Key areas under this round of SIF that relate to e-learning are:

  • €35.9 million is provided for proposals seeking to enhance the systems of teaching and learning in higher education.
  • €15.7 million has been allocated for lifelong learning and up-skilling.
  • €13 million has been allocated in the area of institutional restructuring.
  • €11.8 million has been allocated to the area of access for under-represented groups.

Over the lifetime of the whole programme, a total of €510 million is being targeted through the SIF to support reforms and collaboration in higher education.

Each of the universities and institutes of technology will be involved in successful initiatives under the awards, either as a lead institute or collaborating partner. Some 13 involve alliances between universities and institutes of technology.

Examples of the new collaborations supported under the new round of funding were given by the Ministry. However, the only one that appears to link to e-learning is:-

  • Institutes of Technology, Ireland: Addressing the Needs of the Knowledge Economy. The proposal involves partnerships between all Institutes of Technology and DIT. In keeping with current government and market need, the IoT's and DIT commit to mainstreaming supported flexible learning within and between their institutes to expand the number of people in the workforce engaged in education and development.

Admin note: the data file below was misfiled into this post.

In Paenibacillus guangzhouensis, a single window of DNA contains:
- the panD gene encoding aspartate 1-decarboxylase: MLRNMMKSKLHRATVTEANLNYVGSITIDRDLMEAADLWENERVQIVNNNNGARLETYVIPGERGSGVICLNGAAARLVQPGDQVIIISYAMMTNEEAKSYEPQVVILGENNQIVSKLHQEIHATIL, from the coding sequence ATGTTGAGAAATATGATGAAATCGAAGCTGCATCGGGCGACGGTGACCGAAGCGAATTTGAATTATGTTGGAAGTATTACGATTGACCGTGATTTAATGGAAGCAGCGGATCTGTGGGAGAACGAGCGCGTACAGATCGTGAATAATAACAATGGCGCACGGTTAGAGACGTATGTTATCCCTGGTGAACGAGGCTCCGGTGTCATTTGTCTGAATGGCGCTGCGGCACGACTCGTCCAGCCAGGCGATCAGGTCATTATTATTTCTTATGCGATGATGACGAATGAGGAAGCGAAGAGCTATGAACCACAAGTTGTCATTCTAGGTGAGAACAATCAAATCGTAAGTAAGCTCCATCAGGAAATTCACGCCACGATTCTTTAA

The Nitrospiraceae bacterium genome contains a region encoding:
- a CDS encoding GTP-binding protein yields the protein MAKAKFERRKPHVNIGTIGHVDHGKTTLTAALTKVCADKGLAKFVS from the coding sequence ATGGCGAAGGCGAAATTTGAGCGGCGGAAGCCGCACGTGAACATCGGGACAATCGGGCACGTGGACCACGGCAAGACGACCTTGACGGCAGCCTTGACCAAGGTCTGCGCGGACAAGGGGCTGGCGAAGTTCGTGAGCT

Support for OER

In Ireland, universities have received government funding to build open access institutional repositories and to develop a federated harvesting and discovery service via a national portal[1]. It is intended that this collaboration will be expanded to embrace all Irish research institutions.

National Strategy for Higher Education to 2030

This document makes a large number of recommendations. None mention OER or open educational resources specifically. However, there are several mentions of e-learning, but only one in the recommendations.

Higher education students of the future should have an excellent teaching and learning experience, informed by up-to-date research and facilitated by a high-quality learning environment, with state-of-the-art learning resources, such as libraries, laboratories, and e-learning facilities.

There are other mentions in the text. A long quote follows: